Each local arts agency is unique. Their diversity in community size, geographic location, and types of international programming represent multiple models through which other communities may be inspired, regardless of their individual size or available resources.

The survey of international activity at the local level demonstrates that:  

  • International cultural engagement by local arts agencies occurs in communities of all sizes, spanning the spectrum of large cities with populations in the millions, such as Los Angeles, to small communities like St. Johns, Michigan, with a population of less than 10,000.
     
  • Local arts agencies are annually involved in international engagement and arts-related citizen diplomacy activities across 13 disciplines.
     
  • Communities representing all geographic areas across the United States have forged international connections reaching all regions of the world, including countries like Chile, China, Germany, Ghana, Haiti, Japan, Mexico, New Zealand, Pakistan, and Russia.
     
  • With some notable exceptions in larger communities, the majority of these international interactions are coordinated on less than $25,000 per year.
     
  • The majority of these international programs are motivated by the local arts agency’s mission and are designed to support increased mutual or cultural understanding.
     
  • Local arts agencies are more likely to support international events within the United States than to send their artists abroad. Many of these programs make use of the skills of professional as well as amateur or community-based artists.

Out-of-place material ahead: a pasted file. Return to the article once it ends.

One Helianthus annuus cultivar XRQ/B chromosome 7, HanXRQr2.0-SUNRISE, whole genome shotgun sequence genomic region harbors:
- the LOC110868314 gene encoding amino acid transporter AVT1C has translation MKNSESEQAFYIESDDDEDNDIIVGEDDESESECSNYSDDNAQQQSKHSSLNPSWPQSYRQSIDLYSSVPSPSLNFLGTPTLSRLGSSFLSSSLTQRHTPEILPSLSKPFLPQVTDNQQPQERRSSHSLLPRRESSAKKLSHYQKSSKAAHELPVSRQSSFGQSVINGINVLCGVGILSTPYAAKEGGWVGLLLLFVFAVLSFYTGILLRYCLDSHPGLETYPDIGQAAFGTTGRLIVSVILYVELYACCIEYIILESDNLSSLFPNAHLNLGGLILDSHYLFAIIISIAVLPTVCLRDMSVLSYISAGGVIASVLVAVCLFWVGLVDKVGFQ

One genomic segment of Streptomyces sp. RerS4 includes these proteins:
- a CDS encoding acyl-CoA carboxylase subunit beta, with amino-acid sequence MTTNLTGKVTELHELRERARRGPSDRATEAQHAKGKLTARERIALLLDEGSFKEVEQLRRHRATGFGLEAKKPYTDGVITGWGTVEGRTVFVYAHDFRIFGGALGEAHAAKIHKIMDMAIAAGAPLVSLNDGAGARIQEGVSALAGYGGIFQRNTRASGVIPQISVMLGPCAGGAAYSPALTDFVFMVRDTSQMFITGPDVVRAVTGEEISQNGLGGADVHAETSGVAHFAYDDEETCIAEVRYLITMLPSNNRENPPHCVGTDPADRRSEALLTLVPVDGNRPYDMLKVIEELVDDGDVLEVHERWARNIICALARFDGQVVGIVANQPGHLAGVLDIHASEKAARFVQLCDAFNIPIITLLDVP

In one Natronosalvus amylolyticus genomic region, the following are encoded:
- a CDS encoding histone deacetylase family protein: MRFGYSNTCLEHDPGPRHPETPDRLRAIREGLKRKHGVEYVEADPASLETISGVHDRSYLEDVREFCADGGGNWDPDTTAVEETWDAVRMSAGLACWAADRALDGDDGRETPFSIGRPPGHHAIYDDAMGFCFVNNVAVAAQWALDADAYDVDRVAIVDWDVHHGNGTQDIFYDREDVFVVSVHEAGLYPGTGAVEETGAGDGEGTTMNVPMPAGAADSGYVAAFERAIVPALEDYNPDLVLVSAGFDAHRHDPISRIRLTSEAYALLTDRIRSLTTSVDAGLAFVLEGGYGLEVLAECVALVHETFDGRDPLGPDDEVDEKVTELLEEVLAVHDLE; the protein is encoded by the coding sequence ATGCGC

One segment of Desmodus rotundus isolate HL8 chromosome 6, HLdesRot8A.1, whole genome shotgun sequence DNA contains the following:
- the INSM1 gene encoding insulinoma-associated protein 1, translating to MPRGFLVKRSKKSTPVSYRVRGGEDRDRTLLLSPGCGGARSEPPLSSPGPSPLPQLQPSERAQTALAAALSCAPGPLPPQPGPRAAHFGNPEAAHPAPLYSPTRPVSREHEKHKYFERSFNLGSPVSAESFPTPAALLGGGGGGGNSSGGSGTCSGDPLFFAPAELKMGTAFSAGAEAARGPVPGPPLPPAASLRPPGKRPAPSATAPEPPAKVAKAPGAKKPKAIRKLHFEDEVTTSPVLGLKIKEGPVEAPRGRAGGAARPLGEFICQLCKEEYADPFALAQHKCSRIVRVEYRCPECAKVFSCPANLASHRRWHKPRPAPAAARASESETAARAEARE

• There is no one funding formula. Local arts agencies support their work through a combination of financial sources, including earned income from ticket sales and membership fees, and contributions from corporations, foundations, local and state entities, and international partners.
     
  • Partnerships are critical to success. Local arts agencies collaborate with other cultural organizations as well as with non-arts organizations to support interdisciplinary programming. For example, many local arts agencies have forged strong long-term partnerships with sister cities programs operating in their communities, or with their local public school systems, colleges, and universities.

For more results of the Survey and interviews review the special report Backyard Diplomacy: Prospects for International Cultural Engagement by Local Arts Agencies (LAA) (pdf, 2.3 MB). You can also download the survey questions (pdf, 307 KB).